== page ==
When he needs to compare where the Gators are in terms of team building, Meyer looks no further than his buddy Rich Rodriguez at West Virginia. The Mountaineers finished 11-1 in 2005, winning the Sugar Bowl against Georgia.

"I think West Virginia had a great team this year," he said. "It's not my job and I'm not recruiting for West Virginia but that's a friend of mine and you watch them play --- offense, defense, kicking game. They hustle, they bounce around and their coach tells me how they practice."

During the Urban Meyer tour of Gator Clubs last spring, Meyer often talked about how in year two at Utah, his players complained when they didn't think they had practiced hard enough or they weren't being worked hard enough by the coaching staff. That team went 12-0 and won the Fiesta Bowl against Pitt in a BCS game. His first team at Bowling Green is another team he classifies as a great team although he says it was a team that didn't have a lot of talented players.

"I've had two great teams," he said. "One went 8-3. We didn't have great players but it was a great team, my first team at Bowling Green, and my last year at Utah was a great team."

It wasn't great records that made those teams great in his eyes. It was the unselfishness and the willingness to work together that made the teams stand out and that's what he's looking to build at Florida --- unselfish teams that care about each other so much that the players will lift up the ones that need some help and push harder the ones that are standing out on the playing field.

Great teams, he will tell you, are teams that come to work every day in practice with the intention of giving everything they have. He wasn't sure what he had last year at this time and during the course of a 9-3 season, he found some players willing to put everything on the line both in practice and in the games and others that took awhile to figure things out.

When he surveys the team that he'll be putting on the field in the fall, he sees a totally different set of attitudes and a work ethic that's better than what he's seen since he's been here.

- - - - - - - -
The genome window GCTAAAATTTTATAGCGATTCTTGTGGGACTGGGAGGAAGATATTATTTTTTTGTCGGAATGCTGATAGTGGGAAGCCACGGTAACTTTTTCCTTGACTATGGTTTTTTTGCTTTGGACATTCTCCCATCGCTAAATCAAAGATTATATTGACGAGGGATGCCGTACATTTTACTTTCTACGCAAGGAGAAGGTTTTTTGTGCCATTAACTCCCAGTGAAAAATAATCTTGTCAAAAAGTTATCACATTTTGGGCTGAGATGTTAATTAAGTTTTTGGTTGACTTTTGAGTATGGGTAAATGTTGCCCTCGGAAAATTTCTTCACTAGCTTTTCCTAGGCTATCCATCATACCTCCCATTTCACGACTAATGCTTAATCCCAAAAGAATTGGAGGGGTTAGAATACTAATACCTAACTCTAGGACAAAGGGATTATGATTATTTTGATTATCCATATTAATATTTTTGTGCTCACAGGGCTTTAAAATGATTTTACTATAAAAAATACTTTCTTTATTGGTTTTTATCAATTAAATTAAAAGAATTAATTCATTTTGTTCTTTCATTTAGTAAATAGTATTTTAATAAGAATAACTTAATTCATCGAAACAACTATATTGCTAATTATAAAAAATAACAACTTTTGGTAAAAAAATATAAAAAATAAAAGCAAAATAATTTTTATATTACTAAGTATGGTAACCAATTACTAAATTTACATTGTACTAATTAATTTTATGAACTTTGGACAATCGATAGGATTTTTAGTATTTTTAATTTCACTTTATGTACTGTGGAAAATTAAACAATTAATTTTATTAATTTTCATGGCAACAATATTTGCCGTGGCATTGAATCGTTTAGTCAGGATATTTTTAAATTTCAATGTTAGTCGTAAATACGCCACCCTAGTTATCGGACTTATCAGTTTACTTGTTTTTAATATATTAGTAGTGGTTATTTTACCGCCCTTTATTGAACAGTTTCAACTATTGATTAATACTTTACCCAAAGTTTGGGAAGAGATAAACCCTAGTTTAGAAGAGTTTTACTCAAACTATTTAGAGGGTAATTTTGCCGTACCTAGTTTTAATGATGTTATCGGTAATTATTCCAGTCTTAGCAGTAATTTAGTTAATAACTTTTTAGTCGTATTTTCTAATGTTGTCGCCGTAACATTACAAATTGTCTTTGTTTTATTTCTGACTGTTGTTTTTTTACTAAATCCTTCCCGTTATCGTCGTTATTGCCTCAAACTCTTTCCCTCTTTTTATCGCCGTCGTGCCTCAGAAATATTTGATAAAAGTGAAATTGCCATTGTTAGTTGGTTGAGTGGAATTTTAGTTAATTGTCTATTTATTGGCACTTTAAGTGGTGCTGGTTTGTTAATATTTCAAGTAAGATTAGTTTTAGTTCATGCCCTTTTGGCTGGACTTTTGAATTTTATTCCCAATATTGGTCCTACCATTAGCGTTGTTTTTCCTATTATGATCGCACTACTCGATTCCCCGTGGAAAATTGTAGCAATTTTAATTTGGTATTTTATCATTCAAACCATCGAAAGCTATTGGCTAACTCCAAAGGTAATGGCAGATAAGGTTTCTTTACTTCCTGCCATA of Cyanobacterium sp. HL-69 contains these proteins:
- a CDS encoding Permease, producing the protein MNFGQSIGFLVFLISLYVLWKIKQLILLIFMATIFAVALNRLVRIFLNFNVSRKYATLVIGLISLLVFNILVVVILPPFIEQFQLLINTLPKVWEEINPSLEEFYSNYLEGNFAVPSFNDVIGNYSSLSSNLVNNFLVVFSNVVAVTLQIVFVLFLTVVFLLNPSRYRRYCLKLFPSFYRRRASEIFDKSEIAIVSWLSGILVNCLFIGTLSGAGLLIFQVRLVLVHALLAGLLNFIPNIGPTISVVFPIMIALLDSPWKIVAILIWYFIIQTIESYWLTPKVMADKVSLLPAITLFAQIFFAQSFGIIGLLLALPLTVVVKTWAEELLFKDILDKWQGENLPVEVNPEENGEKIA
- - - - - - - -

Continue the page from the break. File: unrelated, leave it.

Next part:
"This team's much different [than last year]," he said. "I'm concerned. We lost some good players, some really good players but the team is much different. I've got a new leadership committee that I can talk to. We had a two and a half hour meeting yesterday and it wasn't really a meeting … it was just talking and I've not really been able to do that, so the team's better.

"I don't know if we'll be better production wise, however. You look at it and you lost some pretty good players … lost three great players on defense and lost some linemen and that's going to hurt us. But, as far as attitude and liking to practice and coming out here and going at it, it's much better. It's a good team. This will be a good team."

Meyer seemed quite excited with the progress that's been made by quarterback Chris Leak. Leak has been more decisive this spring and he's playing with a level of confidence that's higher than at any time in the previous three years at Florida.

Compared to the spring of 2005, Leak is light years ahead. For most of the spring he's shown a better command of the passing game and a willingness to take off and run when there are positive yards to be had and no open receivers.

"Chris Leak, great spring, much further along," Meyer said. "He wasn't particularly sharp today but he had a very good spring. He's anxious for the summer. I think he knows he's going to take it to the next level."